Georgia Pecan Farmers Face Looters After Price Peak

VIDEO: Soaring wholesale prices of pecans have thieves targeting nut farmers.

After a season of record-high prices, pecan farmers in Georgia are trying to protect their crops from looters intent on swiping the pricey nuts.

The spike in pecan prices was due, in part, to shortages in states such as Oklahoma and Texas. While the rise in pecan prices has meant bigger profits for Georgia farmers, it has also led to an increase in pecan thefts.

Lawrence Wright, the deputy chief major at the Fort Valley Police Department, says pecan thefts happen every year, but this year there's been a marked rise in complaints and arrests, as prices per pound went up to more than $3 for raw uncleaned pecans and up to $11 for shelled pecans available at grocery stores.

"I really just feel it's a crime of opportunity," said Wright. "The price peaks [and] it's supply and demand. It's really just economics."

Duke Lane, the president of the Georgia Pecan Growers Association, says that the size and layout of orchards in Georgia make it difficult for growers to protect their land from looters.

"Everyone has an orchard here," said Lane. "It's very enticing for somebody to just pull out off the road and go out with a bucket or sack and pick up as many as you can."

In addition to people trespassing on farms, Lane said he has heard of people breaking into warehouses and even attempting to hitch a wagon of pecans to their truck.

Janice Craft, of Scott & Janice Craft Pecan Farms, says that for farmers who work year round the pecan thefts are "devastating." To combat the theft, Craft and her husband have their own method of a neighborhood watch.

"Well we've got 'No Trespassing' signs posted. We've got big dogs," said Craft, of her security measures. "We've got some shotguns. I think that's pretty good surveillance."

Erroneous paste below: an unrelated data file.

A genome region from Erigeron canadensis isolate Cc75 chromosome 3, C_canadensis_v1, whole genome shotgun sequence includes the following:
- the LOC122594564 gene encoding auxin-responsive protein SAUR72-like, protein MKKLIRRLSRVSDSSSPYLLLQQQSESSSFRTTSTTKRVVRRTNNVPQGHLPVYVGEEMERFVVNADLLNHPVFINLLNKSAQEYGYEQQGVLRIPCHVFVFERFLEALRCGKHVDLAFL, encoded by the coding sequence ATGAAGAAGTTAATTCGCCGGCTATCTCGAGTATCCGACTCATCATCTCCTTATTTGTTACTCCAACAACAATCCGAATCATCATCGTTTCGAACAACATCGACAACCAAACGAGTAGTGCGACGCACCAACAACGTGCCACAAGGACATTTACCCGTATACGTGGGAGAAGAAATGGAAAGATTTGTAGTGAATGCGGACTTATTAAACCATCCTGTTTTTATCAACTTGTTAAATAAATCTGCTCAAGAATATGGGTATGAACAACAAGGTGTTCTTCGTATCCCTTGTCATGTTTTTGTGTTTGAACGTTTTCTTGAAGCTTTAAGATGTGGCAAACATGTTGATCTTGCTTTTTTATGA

Lane says that other growers are turning to more formal security measures including a group of 10 orchards that joined together and hired a security patrol that traverses thousands of acres of farmland.

In addition, local police is offering security details to orchards when possible.

"We will be as proactive as possible," said Wright, who says the police will meet with farmers throughout the season.

As the picking season comes to a close, Lane says he and other members of the Georgia Pecan Growers Association are looking into more permanent protections including hiring patrols, using more signs, and even lobbying local politicians to increase penalties for trespassing to steal pecans.

"You won't completely stop it," said Lane. "[But] the people won't be losing as much as we are losing now."

Lane hopes that changes will occur as soon as possible, or at least by the next holiday season. During the start of last Thanksgiving, Lane says he spent the day in the orchard tracking down looters who had brought in a bathtub to gather nuts.

"[He] said he was getting pecans for a pie." recalled Lane of his confrontation with the trespassers. "[I said] 'You're along way from the pumpkin grove.'"

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